Sega had a very successful launch. If you want more success on your next launch, check out Season 4 of my “What’s The Secret?” Podcast!
What Sega Teaches Us About Closing
Thirty-two years later, Sega is still in business. They didn’t defeat Nintendo, but they still do incredibly well. They own several game studios, arcades, and even a few bowling alleys. Clearly they know how to close a deal or two.
Here are a few things we can learn from the scrappy underdog to close deals of our own.
- Get Creative
Other companies might have given up after Walmart’s rejection. Or, they could have resorted to underhanded tactics.
Instead, Sega decided to celebrate its launch in front of Walmart’s HQ, and break up Nintendo’s monopoly by winning over the citizens of Bentonville. They couldn’t be sure that the billboards, ads, and expo would work, but they tried it anyway.
When you want to close a deal, operate in the same mentality. What sounds crazy enough to work?
You could send a thoughtful gift to an executive after your meeting to prove that you care. You could take a bottom-up approach to marketing your product.
Or maybe you should try my M.I.L.K. It Method to turn your idea into a major cash cow!
- Make Friends, Not Enemies
When it comes to business, relationships matter far more than a good sales pitch.
Nintendo refused to participate in friendly competition. They suppressed their competitors, threatened legal action, and threw their weight around when dealing with retailers. This worked… for a little while. Eventually, it failed.
Nintendo also bullied Blockbuster Video regarding video game rentals. When Sega came along, Blockbuster chose to work with them instead.
Nintendo started their own magazine to compete with the print journalists of the time. They stopped selling stories to other sources. So, when Sega came along, the press was more than happy to put Sega stories on their front pages.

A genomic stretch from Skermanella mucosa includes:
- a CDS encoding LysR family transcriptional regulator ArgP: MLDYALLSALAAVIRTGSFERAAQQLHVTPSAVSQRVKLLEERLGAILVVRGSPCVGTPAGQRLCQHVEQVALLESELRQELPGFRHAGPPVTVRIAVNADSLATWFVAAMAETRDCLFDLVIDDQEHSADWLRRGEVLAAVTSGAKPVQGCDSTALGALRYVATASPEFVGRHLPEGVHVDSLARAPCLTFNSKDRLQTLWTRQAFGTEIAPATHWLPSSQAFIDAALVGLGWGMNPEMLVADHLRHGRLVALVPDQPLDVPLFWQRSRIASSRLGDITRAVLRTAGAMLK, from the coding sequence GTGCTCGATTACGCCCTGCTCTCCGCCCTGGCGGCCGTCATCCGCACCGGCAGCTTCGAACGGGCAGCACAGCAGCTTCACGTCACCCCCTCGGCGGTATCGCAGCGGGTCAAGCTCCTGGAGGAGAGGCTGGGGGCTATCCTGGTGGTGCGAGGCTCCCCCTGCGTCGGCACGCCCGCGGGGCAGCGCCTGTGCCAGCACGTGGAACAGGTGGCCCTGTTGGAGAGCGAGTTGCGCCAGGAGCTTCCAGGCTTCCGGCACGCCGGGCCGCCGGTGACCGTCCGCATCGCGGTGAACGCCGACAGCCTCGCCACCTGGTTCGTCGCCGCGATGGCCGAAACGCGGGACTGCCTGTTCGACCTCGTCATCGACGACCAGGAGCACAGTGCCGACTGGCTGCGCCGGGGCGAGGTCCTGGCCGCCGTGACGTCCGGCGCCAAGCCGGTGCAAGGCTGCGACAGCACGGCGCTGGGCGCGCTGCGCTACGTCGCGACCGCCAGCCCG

Collaboration beats competition over time. Nintendo never overpowered Sega, rather they fell to bad investments and internal bickering. As you look to close your next deal, place a priority on the value of relationships.
- Obsess Over Customer Experience
Imagine being a kid in Bentonville before the Genesis launch. You would have been hyped out of your mind for the release! This awesome new company came to town and let you play their new console, for free, before it officially released.
Now imagine how you would feel going to Walmart and getting told they don’t carry Sega consoles. Ouch.
While this was going on, Nintendo made it impossible to play older games on the newer console (which is a big deal for gamers). This created an uproar from their then-loyal customers. Sega introduced an aftermarket add-on that allowed for ‘backward compatibility’ and won over millions.
If there’s anything you can do to improve your customer’s experience, do it. Even if it costs more time and money on the front end. It will be easy to retain loyal customers when they know that you put them first.
Sega disrupted a huge industry, opening the door for other upstarts (ever heard of Microsoft or Sony?), all because they knew how to close.
Get creative, make friends, and put the customer first. Happy selling!
For more secrets that the so-called “gurus” won’t tell you …